A recent survey by Reuters News Service indicates that the expected strong surge in reinsurance premiums for property catastrophe coverage may be a good deal less than originally anticipated.
Although the market remains strong, having recovered most of the ground lost since the Sept. 11 attacks, price increases, which many underwriters anticipated would rise by as much as 100 percent, have in fact remained fairly steady throughout the January renewal period. Premiums have increased, but by far less than than had been anticipated, between 30 and 40 percent.
Reuters sites several reason for this unexpected development. New, mostly Bermuda-based companies, formed since Sept. 11, have been successfully competing for business. They could end up with as much as $6.5 billion worth of premium, according to Standard & Poor’s, out of an expected total of $110 billion.
The new reinsurers are able to offer competitive rates, which have held down premium increases, especially in the Lloyd’s market. Almost all of them are vehicles created by some of the industry’s biggest insurance companies and brokers, including AIG, Aon, Marsh, State Farm, Zurich and others of similar size. They are well capitalized, and their clean balance sheets, with no long tail liabilities, have given them high start up ratings, usually in the ‘A’ range.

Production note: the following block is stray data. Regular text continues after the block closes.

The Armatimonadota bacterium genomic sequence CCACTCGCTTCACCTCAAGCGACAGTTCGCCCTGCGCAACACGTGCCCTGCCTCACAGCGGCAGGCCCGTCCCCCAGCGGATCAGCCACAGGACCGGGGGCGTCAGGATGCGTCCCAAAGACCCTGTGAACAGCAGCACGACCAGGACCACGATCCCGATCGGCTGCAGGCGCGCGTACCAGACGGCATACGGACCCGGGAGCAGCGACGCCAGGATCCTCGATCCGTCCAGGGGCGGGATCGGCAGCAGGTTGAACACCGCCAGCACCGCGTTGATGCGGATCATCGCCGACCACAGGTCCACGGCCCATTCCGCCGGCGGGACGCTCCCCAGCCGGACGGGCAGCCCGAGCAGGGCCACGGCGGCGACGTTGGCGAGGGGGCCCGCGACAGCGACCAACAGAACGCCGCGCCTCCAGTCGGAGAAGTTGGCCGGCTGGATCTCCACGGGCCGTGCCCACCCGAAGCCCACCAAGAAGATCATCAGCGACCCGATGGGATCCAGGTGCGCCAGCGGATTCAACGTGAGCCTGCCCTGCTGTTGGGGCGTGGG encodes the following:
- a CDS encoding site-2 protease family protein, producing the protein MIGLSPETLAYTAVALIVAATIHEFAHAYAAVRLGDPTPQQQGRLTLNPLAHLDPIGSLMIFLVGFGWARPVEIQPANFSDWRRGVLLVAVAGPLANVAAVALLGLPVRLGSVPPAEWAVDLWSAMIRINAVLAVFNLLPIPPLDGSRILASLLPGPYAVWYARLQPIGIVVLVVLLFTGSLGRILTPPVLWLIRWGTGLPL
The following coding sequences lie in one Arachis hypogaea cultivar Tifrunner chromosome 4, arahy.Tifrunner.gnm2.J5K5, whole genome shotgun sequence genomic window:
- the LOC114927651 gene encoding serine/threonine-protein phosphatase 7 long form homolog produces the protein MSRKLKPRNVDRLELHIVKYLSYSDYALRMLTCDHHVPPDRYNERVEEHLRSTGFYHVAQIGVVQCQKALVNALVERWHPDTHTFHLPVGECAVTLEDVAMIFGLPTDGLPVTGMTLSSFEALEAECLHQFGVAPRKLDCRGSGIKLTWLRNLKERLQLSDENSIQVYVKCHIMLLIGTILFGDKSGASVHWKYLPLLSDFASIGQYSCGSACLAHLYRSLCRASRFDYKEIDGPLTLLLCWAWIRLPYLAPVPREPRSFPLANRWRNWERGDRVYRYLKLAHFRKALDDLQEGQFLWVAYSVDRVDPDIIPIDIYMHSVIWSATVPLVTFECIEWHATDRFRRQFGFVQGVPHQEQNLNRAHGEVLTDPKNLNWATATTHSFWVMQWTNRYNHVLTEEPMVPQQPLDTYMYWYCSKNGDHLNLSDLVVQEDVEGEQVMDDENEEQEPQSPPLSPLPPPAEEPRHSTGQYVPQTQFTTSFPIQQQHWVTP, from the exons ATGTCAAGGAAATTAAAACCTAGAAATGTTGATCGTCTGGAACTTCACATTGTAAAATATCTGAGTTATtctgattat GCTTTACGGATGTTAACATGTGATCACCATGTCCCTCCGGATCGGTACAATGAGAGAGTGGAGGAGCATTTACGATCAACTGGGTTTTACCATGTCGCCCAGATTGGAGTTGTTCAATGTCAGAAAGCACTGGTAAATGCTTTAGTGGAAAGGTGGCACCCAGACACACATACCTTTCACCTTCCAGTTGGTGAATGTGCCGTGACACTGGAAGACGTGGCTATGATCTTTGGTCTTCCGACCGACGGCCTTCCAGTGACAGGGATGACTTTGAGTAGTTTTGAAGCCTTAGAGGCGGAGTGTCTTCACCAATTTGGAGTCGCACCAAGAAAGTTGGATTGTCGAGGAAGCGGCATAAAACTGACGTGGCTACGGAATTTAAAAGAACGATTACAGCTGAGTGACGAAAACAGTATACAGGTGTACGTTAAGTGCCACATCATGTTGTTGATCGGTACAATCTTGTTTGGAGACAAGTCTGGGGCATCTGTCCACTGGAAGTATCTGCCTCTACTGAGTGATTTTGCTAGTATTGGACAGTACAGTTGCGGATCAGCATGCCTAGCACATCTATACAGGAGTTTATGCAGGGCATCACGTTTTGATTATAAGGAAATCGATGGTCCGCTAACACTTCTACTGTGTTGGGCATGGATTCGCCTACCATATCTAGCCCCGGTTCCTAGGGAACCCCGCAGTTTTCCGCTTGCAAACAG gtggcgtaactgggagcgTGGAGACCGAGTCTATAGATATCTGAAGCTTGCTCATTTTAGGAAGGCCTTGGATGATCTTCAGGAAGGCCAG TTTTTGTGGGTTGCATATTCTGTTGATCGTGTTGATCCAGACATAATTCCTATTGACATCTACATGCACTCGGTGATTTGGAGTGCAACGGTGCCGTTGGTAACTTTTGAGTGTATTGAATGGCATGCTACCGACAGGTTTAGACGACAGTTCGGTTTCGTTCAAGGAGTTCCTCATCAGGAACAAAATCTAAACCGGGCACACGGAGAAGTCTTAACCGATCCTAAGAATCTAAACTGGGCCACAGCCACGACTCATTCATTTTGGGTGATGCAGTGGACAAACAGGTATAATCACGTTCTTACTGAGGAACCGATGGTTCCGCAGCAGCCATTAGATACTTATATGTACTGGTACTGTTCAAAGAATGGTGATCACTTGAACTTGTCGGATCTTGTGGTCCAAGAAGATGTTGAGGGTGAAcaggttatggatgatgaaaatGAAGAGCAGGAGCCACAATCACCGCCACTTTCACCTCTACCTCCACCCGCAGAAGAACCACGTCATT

The net effect appears not only to have lowered the expected premium increases, but may also shorten the length of any market upturn. Reuters quoted Hannover Re CEO William Zeller as stating that “One effect of the entry of these new companies is that they will definitely shorten the hard market (where demand for reinsurance capacity is very strong and therefore prices are high). Whereas it might have lasted five years, with these additional reinsurers it might only last two or three years.”
If his analysis is correct, and indications seem to point that it is, it should remind everyone of one of Yogi Berra’s famous statements – “It’s déja vu all over again.” The industry could be in for the same swing from not enough capacity to too much, as happened after the 1992 surge of capital into the reinsurance market following the devastation wrought by hurricane Andrew.
According to S&P an estimated $25 billion in new capital has poured into the reinsurance market since Sept. 11, both for the new ventures, and for companies with an established presence. With such an influx of capital it’s a wonder that premiums have increased at all.
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